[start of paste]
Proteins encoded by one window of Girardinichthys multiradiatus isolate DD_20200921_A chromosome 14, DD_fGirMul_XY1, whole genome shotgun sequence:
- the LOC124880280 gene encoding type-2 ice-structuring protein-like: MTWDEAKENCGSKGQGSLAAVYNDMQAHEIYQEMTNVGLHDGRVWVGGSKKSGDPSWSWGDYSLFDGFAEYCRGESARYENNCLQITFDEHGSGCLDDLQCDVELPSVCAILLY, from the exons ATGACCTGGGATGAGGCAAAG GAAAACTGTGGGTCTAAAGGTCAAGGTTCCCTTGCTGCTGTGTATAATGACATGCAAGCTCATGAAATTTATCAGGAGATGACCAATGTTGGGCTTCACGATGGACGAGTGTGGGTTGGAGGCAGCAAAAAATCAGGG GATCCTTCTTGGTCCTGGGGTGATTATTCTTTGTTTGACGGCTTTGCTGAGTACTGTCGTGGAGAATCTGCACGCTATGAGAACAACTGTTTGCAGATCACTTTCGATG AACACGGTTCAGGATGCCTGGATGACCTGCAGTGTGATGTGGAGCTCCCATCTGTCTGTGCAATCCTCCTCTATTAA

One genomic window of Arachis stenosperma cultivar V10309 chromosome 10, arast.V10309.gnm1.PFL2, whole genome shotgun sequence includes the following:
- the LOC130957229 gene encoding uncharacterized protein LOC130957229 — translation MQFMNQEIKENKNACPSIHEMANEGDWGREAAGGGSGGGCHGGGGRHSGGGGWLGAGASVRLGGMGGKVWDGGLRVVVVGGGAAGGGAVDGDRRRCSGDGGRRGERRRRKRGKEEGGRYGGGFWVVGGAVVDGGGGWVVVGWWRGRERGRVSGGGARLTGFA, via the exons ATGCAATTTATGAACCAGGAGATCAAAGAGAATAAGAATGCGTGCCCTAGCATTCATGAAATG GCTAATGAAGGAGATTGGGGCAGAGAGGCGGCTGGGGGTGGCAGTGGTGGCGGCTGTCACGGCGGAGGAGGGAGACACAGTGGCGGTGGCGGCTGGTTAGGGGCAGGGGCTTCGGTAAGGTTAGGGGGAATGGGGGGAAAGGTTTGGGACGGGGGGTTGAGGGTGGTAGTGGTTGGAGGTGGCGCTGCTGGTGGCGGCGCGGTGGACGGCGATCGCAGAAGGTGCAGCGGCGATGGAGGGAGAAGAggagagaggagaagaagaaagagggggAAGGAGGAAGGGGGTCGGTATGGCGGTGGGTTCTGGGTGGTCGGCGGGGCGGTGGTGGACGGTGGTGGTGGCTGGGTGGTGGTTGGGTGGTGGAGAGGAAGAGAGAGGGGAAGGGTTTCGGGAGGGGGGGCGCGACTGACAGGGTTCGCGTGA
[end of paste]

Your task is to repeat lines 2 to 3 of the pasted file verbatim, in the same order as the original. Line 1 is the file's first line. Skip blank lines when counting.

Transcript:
- the LOC124880280 gene encoding type-2 ice-structuring protein-like: MTWDEAKENCGSKGQGSLAAVYNDMQAHEIYQEMTNVGLHDGRVWVGGSKKSGDPSWSWGDYSLFDGFAEYCRGESARYENNCLQITFDEHGSGCLDDLQCDVELPSVCAILLY, from the exons ATGACCTGGGATGAGGCAAAG GAAAACTGTGGGTCTAAAGGTCAAGGTTCCCTTGCTGCTGTGTATAATGACATGCAAGCTCATGAAATTTATCAGGAGATGACCAATGTTGGGCTTCACGATGGACGAGTGTGGGTTGGAGGCAGCAAAAAATCAGGG GATCCTTCTTGGTCCTGGGGTGATTATTCTTTGTTTGACGGCTTTGCTGAGTACTGTCGTGGAGAATCTGCACGCTATGAGAACAACTGTTTGCAGATCACTTTCGATG AACACGGTTCAGGATGCCTGGATGACCTGCAGTGTGATGTGGAGCTCCCATCTGTCTGTGCAATCCTCCTCTATTAA

One genomic window of Arachis stenosperma cultivar V10309 chromosome 10, arast.V10309.gnm1.PFL2, whole genome shotgun sequence includes the following: